Once again, this was not the creation of a new and temporary position and therefore the position was not posted nor should it be posted. It was a voluntary extension of Lynn's employment in order to assist a department which was in total disarray.

Joint Exhibit 7 is a letter sent to Huber from then Union District Representative Michael J. Wilson before Wilson had received Joint Exhibit 6, above. In his letter, Wilson states the following:

I have not to date received a written response to the above referenced grievance. Nevertheless I am prepared to close the file on this matter so long as it is understood that the Union is of the opinion that said assignment violates the terms of the collective bargaining agreement. The violations include but were not limited to the failure to post the job. Temporary employment is not supposed to be used in such a manner as to replace, displace or reduce regular employment.

The decision not to appeal the grievance should not be interpreted as any type of acceptance of or acquiescence to County's interpretation of the contract. An appeal is not made at this time because the issue is moot. The assignment has been terminated.

As you know there is a continuing controversy regarding the use of temporary employment. A unit clarification is pending as well as the temporary employee grievance which is being held in abeyance pending the outcome of the unit clarification case.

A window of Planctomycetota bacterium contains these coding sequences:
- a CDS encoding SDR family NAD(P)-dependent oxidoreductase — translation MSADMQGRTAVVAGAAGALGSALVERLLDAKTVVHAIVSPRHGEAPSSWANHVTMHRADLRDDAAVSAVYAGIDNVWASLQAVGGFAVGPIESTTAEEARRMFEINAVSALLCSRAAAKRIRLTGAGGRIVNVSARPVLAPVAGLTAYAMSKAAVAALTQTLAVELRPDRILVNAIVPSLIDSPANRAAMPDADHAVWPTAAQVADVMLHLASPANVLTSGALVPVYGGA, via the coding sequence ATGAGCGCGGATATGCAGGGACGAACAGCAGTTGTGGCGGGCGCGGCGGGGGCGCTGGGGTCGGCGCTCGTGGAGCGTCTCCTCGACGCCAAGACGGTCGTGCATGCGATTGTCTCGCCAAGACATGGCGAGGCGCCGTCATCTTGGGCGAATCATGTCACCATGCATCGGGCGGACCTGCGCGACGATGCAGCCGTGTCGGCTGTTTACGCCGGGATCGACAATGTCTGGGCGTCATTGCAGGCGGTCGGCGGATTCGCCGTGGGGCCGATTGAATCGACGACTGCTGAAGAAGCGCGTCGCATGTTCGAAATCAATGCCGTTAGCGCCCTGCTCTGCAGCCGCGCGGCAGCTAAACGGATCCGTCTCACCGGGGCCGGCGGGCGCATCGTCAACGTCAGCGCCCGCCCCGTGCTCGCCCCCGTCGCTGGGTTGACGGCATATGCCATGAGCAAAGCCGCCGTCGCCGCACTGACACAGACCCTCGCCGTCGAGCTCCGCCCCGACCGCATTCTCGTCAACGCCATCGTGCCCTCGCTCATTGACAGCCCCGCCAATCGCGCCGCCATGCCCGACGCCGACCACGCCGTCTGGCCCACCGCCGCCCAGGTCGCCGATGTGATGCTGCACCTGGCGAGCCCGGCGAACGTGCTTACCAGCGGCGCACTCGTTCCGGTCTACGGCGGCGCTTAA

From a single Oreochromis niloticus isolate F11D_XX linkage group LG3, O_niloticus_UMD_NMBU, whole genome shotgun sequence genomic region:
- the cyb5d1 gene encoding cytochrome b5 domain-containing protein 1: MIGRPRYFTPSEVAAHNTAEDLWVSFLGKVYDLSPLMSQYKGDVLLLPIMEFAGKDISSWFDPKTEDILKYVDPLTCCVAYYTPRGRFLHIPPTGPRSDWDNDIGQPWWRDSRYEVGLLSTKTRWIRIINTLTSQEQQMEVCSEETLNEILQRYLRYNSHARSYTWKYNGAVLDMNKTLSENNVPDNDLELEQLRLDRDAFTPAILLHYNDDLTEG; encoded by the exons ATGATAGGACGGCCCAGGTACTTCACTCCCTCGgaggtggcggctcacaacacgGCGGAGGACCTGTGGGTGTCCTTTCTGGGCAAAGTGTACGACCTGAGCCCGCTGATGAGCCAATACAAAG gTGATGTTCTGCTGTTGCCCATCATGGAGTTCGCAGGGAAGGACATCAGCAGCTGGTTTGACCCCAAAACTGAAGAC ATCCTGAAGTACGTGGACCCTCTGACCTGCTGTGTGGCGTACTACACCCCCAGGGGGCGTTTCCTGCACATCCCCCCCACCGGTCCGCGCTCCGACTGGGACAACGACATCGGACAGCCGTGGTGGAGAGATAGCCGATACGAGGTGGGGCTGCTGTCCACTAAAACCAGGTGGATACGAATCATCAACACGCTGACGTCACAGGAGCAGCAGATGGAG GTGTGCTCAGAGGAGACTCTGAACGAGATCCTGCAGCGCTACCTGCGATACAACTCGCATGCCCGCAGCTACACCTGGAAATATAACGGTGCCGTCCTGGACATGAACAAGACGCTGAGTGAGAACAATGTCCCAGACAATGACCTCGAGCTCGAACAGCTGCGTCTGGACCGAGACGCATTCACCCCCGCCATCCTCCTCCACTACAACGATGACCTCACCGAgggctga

Should you not agree with the closure of the instant grievance as described above, please so advise. The grievance will then be appealed to arbitration in accordance with your wishes.

Joint Exhibit 8, in which Wilson wrote Huber a July 10, 1990 letter "Re: Lynn Markowski Temporary Part-time Assignment Grievance," which read as follows:

Thank you for your letter of July 6, 1990 (postmark of July 9, 1990). Our last letters apparently crossed in the mail, as I received yours today.

The union herein serves notice of the appeal of the above referenced grievance to arbitration. Please forward a check in the amount of $12.50 payable to the WERC as the County's share of the filing fee.

Whereas the contract has a guaranteed work day and work week, Lynn Markowski is due the difference between what she was paid and what she should have been paid. Other violations are as we previously discussed.

Joint Exhibit 10, a March 20, 1990 memorandum from Hoffman to Huber with Lynn Markowski's written acknowledgement that she had read the memo agrees to be available for the training period as described therein, and with a stick on note stating "20 hrs./week is 53% in benefits." The memo read as follow:

On March 1, 1990, Lynn Markowski submitted a resignation from her position as Deputy 3 - Family Unit because she has chosen not to continue to work full time. Although her letter stated that the resignation was effective on March 30, she also indicated that she would be available to assist with any necessary training after March 30.

Lynn's position has been posted and the position has subsequently been awarded to Theresa Shebesta. Theresa's position as Deputy 4 - Accounting has been posted, and that posting will end at 4:30 p.m. on March 23, 1990.

Theresa has had prior experience in the Family Unit position, and I do not expect to her to need a great deal of training. However, I anticipate that Theresa's replacement in the Accounting position will require a lengthy training period.